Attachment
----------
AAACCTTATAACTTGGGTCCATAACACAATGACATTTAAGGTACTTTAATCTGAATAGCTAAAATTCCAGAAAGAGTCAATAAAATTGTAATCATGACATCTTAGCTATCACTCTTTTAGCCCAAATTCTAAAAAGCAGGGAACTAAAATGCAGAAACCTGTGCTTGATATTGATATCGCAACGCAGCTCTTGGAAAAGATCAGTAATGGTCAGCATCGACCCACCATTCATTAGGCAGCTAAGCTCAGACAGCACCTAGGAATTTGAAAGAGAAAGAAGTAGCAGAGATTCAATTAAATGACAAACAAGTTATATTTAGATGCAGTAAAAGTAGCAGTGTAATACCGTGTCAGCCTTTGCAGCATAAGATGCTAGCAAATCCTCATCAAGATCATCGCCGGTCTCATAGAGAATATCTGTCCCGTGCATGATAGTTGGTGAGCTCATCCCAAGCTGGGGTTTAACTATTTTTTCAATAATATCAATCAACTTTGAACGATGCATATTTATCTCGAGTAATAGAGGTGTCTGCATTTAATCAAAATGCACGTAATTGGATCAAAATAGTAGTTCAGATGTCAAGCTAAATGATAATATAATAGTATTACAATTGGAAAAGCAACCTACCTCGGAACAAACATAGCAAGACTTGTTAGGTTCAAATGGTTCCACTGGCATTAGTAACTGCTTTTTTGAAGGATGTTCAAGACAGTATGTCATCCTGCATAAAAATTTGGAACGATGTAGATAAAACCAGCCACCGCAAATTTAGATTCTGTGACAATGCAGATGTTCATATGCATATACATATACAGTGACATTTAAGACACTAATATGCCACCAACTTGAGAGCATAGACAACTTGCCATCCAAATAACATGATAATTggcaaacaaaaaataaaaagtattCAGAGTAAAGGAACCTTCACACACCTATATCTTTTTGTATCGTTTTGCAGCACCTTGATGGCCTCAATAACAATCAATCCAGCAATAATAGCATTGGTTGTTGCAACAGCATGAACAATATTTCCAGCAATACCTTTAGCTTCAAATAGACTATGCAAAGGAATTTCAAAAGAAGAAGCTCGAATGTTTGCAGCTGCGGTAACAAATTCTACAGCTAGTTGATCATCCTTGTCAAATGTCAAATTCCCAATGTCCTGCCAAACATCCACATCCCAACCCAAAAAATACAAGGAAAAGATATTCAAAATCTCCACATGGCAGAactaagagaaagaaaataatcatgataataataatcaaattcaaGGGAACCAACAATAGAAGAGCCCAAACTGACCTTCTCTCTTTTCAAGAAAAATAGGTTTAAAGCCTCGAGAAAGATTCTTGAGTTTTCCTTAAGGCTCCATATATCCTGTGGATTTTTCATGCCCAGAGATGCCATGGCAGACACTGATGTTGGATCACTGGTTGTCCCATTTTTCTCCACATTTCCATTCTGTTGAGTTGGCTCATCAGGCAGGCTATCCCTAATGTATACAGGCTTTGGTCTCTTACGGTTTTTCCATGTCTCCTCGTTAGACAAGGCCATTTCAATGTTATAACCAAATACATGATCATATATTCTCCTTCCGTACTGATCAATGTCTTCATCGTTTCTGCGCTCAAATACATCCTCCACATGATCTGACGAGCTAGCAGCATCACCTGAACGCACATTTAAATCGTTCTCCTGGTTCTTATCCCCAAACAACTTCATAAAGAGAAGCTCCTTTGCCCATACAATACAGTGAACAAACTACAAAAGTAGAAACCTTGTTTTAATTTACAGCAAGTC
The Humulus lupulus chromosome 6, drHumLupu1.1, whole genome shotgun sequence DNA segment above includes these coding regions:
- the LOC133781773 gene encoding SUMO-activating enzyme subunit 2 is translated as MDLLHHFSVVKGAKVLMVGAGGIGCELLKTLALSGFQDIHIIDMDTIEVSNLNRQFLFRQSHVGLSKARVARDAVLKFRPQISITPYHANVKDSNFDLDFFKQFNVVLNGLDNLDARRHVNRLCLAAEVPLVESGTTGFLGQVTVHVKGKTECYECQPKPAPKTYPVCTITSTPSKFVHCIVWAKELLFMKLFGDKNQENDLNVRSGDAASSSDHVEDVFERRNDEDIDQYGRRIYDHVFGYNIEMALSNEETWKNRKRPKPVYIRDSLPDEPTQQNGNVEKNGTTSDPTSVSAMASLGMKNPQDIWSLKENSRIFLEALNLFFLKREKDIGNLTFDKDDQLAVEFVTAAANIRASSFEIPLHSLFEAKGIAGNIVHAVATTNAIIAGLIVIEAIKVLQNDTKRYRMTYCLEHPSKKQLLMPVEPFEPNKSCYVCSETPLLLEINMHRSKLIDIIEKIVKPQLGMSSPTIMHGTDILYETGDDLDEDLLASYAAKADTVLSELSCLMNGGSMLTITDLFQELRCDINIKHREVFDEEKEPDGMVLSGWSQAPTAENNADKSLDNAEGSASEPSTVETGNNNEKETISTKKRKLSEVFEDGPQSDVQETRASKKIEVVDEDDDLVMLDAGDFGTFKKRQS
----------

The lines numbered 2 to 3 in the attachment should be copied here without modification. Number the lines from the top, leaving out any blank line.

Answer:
The Humulus lupulus chromosome 6, drHumLupu1.1, whole genome shotgun sequence DNA segment above includes these coding regions:
- the LOC133781773 gene encoding SUMO-activating enzyme subunit 2 is translated as MDLLHHFSVVKGAKVLMVGAGGIGCELLKTLALSGFQDIHIIDMDTIEVSNLNRQFLFRQSHVGLSKARVARDAVLKFRPQISITPYHANVKDSNFDLDFFKQFNVVLNGLDNLDARRHVNRLCLAAEVPLVESGTTGFLGQVTVHVKGKTECYECQPKPAPKTYPVCTITSTPSKFVHCIVWAKELLFMKLFGDKNQENDLNVRSGDAASSSDHVEDVFERRNDEDIDQYGRRIYDHVFGYNIEMALSNEETWKNRKRPKPVYIRDSLPDEPTQQNGNVEKNGTTSDPTSVSAMASLGMKNPQDIWSLKENSRIFLEALNLFFLKREKDIGNLTFDKDDQLAVEFVTAAANIRASSFEIPLHSLFEAKGIAGNIVHAVATTNAIIAGLIVIEAIKVLQNDTKRYRMTYCLEHPSKKQLLMPVEPFEPNKSCYVCSETPLLLEINMHRSKLIDIIEKIVKPQLGMSSPTIMHGTDILYETGDDLDEDLLASYAAKADTVLSELSCLMNGGSMLTITDLFQELRCDINIKHREVFDEEKEPDGMVLSGWSQAPTAENNADKSLDNAEGSASEPSTVETGNNNEKETISTKKRKLSEVFEDGPQSDVQETRASKKIEVVDEDDDLVMLDAGDFGTFKKRQS